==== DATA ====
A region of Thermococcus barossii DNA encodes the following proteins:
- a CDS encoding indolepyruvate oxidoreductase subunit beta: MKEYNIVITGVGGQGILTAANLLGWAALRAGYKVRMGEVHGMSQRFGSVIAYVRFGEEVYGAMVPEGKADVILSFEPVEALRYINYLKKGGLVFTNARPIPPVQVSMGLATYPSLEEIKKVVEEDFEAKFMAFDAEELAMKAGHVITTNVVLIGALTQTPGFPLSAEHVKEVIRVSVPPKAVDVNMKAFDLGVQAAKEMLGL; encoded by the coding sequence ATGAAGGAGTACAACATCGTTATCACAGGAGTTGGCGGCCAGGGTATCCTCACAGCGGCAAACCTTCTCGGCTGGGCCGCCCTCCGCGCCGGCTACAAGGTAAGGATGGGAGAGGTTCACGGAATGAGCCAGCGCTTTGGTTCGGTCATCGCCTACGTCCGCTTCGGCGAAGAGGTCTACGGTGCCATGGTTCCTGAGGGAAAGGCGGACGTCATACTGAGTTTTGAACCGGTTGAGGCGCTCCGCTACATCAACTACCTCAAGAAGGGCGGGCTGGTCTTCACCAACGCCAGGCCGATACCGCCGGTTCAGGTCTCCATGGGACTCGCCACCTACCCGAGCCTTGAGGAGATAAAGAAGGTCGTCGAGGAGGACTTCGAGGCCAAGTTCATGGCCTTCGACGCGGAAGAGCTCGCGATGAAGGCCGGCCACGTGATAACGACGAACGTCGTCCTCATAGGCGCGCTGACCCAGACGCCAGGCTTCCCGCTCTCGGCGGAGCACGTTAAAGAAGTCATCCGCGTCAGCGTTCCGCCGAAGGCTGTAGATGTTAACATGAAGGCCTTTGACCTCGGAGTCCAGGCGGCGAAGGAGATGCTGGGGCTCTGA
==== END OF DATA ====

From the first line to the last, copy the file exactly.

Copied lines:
A region of Thermococcus barossii DNA encodes the following proteins:
- a CDS encoding indolepyruvate oxidoreductase subunit beta: MKEYNIVITGVGGQGILTAANLLGWAALRAGYKVRMGEVHGMSQRFGSVIAYVRFGEEVYGAMVPEGKADVILSFEPVEALRYINYLKKGGLVFTNARPIPPVQVSMGLATYPSLEEIKKVVEEDFEAKFMAFDAEELAMKAGHVITTNVVLIGALTQTPGFPLSAEHVKEVIRVSVPPKAVDVNMKAFDLGVQAAKEMLGL; encoded by the coding sequence ATGAAGGAGTACAACATCGTTATCACAGGAGTTGGCGGCCAGGGTATCCTCACAGCGGCAAACCTTCTCGGCTGGGCCGCCCTCCGCGCCGGCTACAAGGTAAGGATGGGAGAGGTTCACGGAATGAGCCAGCGCTTTGGTTCGGTCATCGCCTACGTCCGCTTCGGCGAAGAGGTCTACGGTGCCATGGTTCCTGAGGGAAAGGCGGACGTCATACTGAGTTTTGAACCGGTTGAGGCGCTCCGCTACATCAACTACCTCAAGAAGGGCGGGCTGGTCTTCACCAACGCCAGGCCGATACCGCCGGTTCAGGTCTCCATGGGACTCGCCACCTACCCGAGCCTTGAGGAGATAAAGAAGGTCGTCGAGGAGGACTTCGAGGCCAAGTTCATGGCCTTCGACGCGGAAGAGCTCGCGATGAAGGCCGGCCACGTGATAACGACGAACGTCGTCCTCATAGGCGCGCTGACCCAGACGCCAGGCTTCCCGCTCTCGGCGGAGCACGTTAAAGAAGTCATCCGCGTCAGCGTTCCGCCGAAGGCTGTAGATGTTAACATGAAGGCCTTTGACCTCGGAGTCCAGGCGGCGAAGGAGATGCTGGGGCTCTGA